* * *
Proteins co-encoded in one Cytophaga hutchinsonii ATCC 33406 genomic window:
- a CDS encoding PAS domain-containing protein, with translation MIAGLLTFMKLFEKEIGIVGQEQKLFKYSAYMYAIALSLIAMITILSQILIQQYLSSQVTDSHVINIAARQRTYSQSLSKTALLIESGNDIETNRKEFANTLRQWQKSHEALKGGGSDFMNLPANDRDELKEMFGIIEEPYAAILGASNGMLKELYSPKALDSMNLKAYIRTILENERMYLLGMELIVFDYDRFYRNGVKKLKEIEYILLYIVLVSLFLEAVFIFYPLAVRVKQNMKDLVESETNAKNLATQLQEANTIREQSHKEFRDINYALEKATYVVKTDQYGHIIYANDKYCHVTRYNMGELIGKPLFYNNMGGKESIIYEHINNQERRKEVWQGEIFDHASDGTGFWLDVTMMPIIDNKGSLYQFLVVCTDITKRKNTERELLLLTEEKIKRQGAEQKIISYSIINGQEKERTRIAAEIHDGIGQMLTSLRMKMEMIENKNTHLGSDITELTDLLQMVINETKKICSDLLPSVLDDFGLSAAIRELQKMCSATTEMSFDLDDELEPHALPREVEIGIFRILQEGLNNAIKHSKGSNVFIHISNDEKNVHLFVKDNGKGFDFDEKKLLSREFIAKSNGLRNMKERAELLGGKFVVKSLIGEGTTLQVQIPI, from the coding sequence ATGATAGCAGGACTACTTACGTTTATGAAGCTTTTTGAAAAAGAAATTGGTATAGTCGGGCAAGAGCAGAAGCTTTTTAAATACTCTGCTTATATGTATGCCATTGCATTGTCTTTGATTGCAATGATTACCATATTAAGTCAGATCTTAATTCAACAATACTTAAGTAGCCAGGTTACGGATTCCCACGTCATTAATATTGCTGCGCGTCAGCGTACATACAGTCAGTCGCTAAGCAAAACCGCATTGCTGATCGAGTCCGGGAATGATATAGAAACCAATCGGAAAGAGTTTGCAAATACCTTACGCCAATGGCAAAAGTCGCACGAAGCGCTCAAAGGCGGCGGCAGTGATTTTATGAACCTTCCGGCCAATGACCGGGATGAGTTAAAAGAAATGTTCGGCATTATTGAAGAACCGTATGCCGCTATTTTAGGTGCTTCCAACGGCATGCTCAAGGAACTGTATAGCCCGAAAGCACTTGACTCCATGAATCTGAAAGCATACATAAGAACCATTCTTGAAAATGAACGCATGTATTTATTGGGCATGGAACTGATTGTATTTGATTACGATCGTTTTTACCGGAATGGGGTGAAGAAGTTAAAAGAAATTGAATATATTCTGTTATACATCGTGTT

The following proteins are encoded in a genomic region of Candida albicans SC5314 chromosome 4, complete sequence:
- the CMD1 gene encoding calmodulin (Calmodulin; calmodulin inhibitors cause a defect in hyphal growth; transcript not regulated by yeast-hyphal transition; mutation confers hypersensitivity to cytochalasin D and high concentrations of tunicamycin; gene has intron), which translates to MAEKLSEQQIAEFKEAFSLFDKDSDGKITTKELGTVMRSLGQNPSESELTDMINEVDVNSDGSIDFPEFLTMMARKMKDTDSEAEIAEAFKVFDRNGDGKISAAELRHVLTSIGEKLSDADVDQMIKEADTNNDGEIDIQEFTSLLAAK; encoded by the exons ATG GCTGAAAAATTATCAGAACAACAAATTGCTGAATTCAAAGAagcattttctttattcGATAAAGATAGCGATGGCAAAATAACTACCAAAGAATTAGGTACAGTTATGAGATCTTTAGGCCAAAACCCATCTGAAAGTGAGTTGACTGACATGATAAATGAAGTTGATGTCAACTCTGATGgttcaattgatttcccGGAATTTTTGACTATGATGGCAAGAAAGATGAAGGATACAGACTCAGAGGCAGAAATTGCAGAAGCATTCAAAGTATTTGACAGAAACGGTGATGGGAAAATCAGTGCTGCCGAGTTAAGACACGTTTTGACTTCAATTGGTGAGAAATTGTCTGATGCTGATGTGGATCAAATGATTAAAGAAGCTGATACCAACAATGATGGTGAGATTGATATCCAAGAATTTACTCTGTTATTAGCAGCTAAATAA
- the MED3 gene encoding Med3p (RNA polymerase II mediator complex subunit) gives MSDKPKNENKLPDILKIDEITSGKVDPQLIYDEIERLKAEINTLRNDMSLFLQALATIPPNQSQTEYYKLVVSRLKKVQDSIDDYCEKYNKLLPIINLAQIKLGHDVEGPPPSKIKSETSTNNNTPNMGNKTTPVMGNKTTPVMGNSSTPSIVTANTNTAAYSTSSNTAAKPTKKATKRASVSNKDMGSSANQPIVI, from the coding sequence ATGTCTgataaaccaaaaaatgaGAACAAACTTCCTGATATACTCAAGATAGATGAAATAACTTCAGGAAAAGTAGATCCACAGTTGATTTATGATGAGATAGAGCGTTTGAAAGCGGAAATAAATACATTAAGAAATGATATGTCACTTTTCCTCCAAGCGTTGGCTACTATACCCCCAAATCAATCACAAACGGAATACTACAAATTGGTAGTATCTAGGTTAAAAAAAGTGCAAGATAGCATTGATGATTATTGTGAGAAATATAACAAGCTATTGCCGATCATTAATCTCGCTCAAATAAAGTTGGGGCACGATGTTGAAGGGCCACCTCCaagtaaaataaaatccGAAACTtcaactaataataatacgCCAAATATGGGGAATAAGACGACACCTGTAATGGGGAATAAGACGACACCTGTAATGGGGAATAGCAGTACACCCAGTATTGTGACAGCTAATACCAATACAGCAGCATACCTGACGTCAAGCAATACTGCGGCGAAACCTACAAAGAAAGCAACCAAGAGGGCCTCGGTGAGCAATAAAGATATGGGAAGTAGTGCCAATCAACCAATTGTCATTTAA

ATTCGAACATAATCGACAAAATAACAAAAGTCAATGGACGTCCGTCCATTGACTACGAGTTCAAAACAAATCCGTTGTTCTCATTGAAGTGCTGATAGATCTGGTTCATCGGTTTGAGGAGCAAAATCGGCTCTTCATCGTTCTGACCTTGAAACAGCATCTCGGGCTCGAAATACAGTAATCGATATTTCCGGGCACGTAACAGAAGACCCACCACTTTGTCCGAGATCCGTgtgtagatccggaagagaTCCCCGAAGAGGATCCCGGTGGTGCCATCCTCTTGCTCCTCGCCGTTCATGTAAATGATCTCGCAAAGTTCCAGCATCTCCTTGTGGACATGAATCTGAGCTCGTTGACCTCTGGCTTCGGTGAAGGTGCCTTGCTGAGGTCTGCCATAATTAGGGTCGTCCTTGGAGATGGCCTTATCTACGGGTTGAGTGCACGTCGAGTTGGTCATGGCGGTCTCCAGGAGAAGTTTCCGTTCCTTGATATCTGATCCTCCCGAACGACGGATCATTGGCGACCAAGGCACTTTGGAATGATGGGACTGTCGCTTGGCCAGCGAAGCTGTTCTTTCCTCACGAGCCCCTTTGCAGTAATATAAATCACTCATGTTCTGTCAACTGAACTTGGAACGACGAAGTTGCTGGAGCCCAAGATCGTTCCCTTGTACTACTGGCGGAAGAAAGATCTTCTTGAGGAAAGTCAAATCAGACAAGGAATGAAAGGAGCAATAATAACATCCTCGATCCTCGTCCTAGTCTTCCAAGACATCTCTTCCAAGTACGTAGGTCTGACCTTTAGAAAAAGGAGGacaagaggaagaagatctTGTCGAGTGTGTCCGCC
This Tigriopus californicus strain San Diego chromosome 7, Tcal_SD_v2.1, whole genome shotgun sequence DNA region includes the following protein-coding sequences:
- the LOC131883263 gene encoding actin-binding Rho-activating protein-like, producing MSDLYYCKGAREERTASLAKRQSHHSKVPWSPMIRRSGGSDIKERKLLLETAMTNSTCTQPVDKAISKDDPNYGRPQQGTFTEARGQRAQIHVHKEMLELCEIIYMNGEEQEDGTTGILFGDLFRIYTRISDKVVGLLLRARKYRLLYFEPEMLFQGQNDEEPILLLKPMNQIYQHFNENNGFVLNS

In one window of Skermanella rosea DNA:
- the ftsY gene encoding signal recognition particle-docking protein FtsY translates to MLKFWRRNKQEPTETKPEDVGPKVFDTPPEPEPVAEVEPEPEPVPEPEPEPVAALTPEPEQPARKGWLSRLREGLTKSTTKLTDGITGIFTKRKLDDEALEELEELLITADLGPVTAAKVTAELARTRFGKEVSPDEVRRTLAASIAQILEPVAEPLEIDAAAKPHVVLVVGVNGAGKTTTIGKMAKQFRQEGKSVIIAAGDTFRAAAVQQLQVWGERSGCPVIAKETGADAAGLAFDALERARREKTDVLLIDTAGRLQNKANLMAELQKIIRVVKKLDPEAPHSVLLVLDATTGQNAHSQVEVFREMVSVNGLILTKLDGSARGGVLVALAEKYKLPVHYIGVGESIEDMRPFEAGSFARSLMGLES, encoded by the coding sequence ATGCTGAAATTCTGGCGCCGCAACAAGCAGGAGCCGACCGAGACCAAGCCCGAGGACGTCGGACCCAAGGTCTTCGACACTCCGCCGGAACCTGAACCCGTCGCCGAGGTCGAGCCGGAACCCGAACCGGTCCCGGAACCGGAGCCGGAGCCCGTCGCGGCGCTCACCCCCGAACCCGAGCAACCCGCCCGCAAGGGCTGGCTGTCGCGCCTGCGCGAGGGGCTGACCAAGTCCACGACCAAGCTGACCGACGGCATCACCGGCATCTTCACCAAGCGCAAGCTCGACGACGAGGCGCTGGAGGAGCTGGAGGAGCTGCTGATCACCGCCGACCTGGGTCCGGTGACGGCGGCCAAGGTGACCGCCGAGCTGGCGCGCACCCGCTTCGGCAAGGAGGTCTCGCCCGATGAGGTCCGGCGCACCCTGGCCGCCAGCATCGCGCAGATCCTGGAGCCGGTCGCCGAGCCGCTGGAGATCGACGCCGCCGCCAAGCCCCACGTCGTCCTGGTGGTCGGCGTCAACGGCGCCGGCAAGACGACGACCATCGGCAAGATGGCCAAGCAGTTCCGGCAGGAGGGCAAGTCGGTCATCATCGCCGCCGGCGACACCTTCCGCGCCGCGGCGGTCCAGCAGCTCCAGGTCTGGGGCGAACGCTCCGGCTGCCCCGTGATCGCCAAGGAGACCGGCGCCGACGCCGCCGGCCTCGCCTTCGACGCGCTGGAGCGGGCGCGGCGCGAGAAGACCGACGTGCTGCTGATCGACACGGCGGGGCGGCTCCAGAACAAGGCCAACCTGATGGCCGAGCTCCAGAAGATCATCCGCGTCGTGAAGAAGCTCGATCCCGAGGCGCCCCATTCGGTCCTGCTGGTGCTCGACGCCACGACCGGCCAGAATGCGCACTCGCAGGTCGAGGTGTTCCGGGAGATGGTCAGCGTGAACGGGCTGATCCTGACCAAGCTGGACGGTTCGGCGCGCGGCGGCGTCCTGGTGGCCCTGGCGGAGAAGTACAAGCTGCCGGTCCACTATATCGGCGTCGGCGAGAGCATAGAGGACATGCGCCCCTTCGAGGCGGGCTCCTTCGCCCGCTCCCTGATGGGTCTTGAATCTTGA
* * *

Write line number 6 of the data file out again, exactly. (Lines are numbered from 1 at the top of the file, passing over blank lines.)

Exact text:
ATTCGAACATAATCGACAAAATAACAAAAGTCAATGGACGTCCGTCCATTGACTACGAGTTCAAAACAAATCCGTTGTTCTCATTGAAGTGCTGATAGATCTGGTTCATCGGTTTGAGGAGCAAAATCGGCTCTTCATCGTTCTGACCTTGAAACAGCATCTCGGGCTCGAAATACAGTAATCGATATTTCCGGGCACGTAACAGAAGACCCACCACTTTGTCCGAGATCCGTgtgtagatccggaagagaTCCCCGAAGAGGATCCCGGTGGTGCCATCCTCTTGCTCCTCGCCGTTCATGTAAATGATCTCGCAAAGTTCCAGCATCTCCTTGTGGACATGAATCTGAGCTCGTTGACCTCTGGCTTCGGTGAAGGTGCCTTGCTGAGGTCTGCCATAATTAGGGTCGTCCTTGGAGATGGCCTTATCTACGGGTTGAGTGCACGTCGAGTTGGTCATGGCGGTCTCCAGGAGAAGTTTCCGTTCCTTGATATCTGATCCTCCCGAACGACGGATCATTGGCGACCAAGGCACTTTGGAATGATGGGACTGTCGCTTGGCCAGCGAAGCTGTTCTTTCCTCACGAGCCCCTTTGCAGTAATATAAATCACTCATGTTCTGTCAACTGAACTTGGAACGACGAAGTTGCTGGAGCCCAAGATCGTTCCCTTGTACTACTGGCGGAAGAAAGATCTTCTTGAGGAAAGTCAAATCAGACAAGGAATGAAAGGAGCAATAATAACATCCTCGATCCTCGTCCTAGTCTTCCAAGACATCTCTTCCAAGTACGTAGGTCTGACCTTTAGAAAAAGGAGGacaagaggaagaagatctTGTCGAGTGTGTCCGCC